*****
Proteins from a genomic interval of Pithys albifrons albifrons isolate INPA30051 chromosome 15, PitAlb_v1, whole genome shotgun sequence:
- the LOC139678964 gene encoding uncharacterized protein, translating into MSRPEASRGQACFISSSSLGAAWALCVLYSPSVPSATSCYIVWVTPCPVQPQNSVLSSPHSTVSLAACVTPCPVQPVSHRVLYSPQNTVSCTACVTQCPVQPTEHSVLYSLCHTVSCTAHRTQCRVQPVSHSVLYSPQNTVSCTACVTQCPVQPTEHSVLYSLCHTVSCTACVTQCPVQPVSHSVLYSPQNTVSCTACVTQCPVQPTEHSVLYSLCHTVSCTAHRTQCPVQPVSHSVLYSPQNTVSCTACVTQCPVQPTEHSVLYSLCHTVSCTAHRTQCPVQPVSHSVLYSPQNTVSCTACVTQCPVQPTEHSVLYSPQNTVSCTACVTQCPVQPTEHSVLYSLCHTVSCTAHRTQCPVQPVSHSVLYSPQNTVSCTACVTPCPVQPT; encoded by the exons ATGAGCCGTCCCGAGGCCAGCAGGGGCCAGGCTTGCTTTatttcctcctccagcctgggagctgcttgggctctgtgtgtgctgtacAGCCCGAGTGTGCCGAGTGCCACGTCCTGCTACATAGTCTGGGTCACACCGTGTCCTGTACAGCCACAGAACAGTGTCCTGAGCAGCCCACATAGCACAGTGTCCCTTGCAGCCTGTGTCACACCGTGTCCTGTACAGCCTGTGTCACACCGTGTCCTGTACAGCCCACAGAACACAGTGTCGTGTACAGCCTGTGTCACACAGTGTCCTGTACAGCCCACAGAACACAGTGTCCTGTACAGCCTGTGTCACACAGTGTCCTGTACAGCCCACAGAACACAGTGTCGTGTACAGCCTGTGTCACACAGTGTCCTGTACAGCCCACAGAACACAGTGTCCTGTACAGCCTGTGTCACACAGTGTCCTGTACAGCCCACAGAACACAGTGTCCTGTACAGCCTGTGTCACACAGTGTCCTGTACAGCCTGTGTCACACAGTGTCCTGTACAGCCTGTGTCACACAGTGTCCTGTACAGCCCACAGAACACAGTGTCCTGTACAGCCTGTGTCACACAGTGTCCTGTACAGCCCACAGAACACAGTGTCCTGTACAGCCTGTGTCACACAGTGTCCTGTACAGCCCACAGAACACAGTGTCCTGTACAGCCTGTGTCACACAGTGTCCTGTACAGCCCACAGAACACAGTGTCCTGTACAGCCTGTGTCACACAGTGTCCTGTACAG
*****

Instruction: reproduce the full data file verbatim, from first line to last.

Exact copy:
Proteins from a genomic interval of Pithys albifrons albifrons isolate INPA30051 chromosome 15, PitAlb_v1, whole genome shotgun sequence:
- the LOC139678964 gene encoding uncharacterized protein, translating into MSRPEASRGQACFISSSSLGAAWALCVLYSPSVPSATSCYIVWVTPCPVQPQNSVLSSPHSTVSLAACVTPCPVQPVSHRVLYSPQNTVSCTACVTQCPVQPTEHSVLYSLCHTVSCTAHRTQCRVQPVSHSVLYSPQNTVSCTACVTQCPVQPTEHSVLYSLCHTVSCTACVTQCPVQPVSHSVLYSPQNTVSCTACVTQCPVQPTEHSVLYSLCHTVSCTAHRTQCPVQPVSHSVLYSPQNTVSCTACVTQCPVQPTEHSVLYSLCHTVSCTAHRTQCPVQPVSHSVLYSPQNTVSCTACVTQCPVQPTEHSVLYSPQNTVSCTACVTQCPVQPTEHSVLYSLCHTVSCTAHRTQCPVQPVSHSVLYSPQNTVSCTACVTPCPVQPT; encoded by the exons ATGAGCCGTCCCGAGGCCAGCAGGGGCCAGGCTTGCTTTatttcctcctccagcctgggagctgcttgggctctgtgtgtgctgtacAGCCCGAGTGTGCCGAGTGCCACGTCCTGCTACATAGTCTGGGTCACACCGTGTCCTGTACAGCCACAGAACAGTGTCCTGAGCAGCCCACATAGCACAGTGTCCCTTGCAGCCTGTGTCACACCGTGTCCTGTACAGCCTGTGTCACACCGTGTCCTGTACAGCCCACAGAACACAGTGTCGTGTACAGCCTGTGTCACACAGTGTCCTGTACAGCCCACAGAACACAGTGTCCTGTACAGCCTGTGTCACACAGTGTCCTGTACAGCCCACAGAACACAGTGTCGTGTACAGCCTGTGTCACACAGTGTCCTGTACAGCCCACAGAACACAGTGTCCTGTACAGCCTGTGTCACACAGTGTCCTGTACAGCCCACAGAACACAGTGTCCTGTACAGCCTGTGTCACACAGTGTCCTGTACAGCCTGTGTCACACAGTGTCCTGTACAGCCTGTGTCACACAGTGTCCTGTACAGCCCACAGAACACAGTGTCCTGTACAGCCTGTGTCACACAGTGTCCTGTACAGCCCACAGAACACAGTGTCCTGTACAGCCTGTGTCACACAGTGTCCTGTACAGCCCACAGAACACAGTGTCCTGTACAGCCTGTGTCACACAGTGTCCTGTACAGCCCACAGAACACAGTGTCCTGTACAGCCTGTGTCACACAGTGTCCTGTACAG